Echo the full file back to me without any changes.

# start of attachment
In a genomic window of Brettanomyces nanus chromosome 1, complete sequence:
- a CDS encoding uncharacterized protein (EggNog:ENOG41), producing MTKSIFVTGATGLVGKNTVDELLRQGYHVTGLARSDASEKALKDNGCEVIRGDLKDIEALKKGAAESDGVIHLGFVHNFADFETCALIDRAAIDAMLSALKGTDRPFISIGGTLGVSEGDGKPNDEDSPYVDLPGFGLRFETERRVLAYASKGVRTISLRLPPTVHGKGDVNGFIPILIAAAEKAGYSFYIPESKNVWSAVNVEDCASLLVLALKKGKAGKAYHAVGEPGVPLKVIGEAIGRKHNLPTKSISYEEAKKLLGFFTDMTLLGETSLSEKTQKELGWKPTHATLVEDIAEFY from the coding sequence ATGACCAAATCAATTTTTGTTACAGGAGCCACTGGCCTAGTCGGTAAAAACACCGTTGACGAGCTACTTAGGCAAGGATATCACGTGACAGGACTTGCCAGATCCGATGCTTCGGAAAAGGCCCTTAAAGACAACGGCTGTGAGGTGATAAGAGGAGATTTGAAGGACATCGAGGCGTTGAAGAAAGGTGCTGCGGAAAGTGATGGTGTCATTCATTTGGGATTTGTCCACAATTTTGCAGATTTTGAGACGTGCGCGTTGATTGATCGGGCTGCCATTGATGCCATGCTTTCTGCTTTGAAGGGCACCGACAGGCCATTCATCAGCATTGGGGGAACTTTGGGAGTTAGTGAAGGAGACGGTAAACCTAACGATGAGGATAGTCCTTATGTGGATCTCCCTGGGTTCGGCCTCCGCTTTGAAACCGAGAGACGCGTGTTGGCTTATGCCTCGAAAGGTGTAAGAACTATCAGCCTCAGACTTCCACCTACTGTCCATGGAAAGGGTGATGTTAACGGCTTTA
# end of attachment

In a genomic window of Brettanomyces nanus chromosome 1, complete sequence:
- a CDS encoding uncharacterized protein (EggNog:ENOG41), producing MTKSIFVTGATGLVGKNTVDELLRQGYHVTGLARSDASEKALKDNGCEVIRGDLKDIEALKKGAAESDGVIHLGFVHNFADFETCALIDRAAIDAMLSALKGTDRPFISIGGTLGVSEGDGKPNDEDSPYVDLPGFGLRFETERRVLAYASKGVRTISLRLPPTVHGKGDVNGFIPILIAAAEKAGYSFYIPESKNVWSAVNVEDCASLLVLALKKGKAGKAYHAVGEPGVPLKVIGEAIGRKHNLPTKSISYEEAKKLLGFFTDMTLLGETSLSEKTQKELGWKPTHATLVEDIAEFY from the coding sequence ATGACCAAATCAATTTTTGTTACAGGAGCCACTGGCCTAGTCGGTAAAAACACCGTTGACGAGCTACTTAGGCAAGGATATCACGTGACAGGACTTGCCAGATCCGATGCTTCGGAAAAGGCCCTTAAAGACAACGGCTGTGAGGTGATAAGAGGAGATTTGAAGGACATCGAGGCGTTGAAGAAAGGTGCTGCGGAAAGTGATGGTGTCATTCATTTGGGATTTGTCCACAATTTTGCAGATTTTGAGACGTGCGCGTTGATTGATCGGGCTGCCATTGATGCCATGCTTTCTGCTTTGAAGGGCACCGACAGGCCATTCATCAGCATTGGGGGAACTTTGGGAGTTAGTGAAGGAGACGGTAAACCTAACGATGAGGATAGTCCTTATGTGGATCTCCCTGGGTTCGGCCTCCGCTTTGAAACCGAGAGACGCGTGTTGGCTTATGCCTCGAAAGGTGTAAGAACTATCAGCCTCAGACTTCCACCTACTGTCCATGGAAAGGGTGATGTTAACGGCTTTA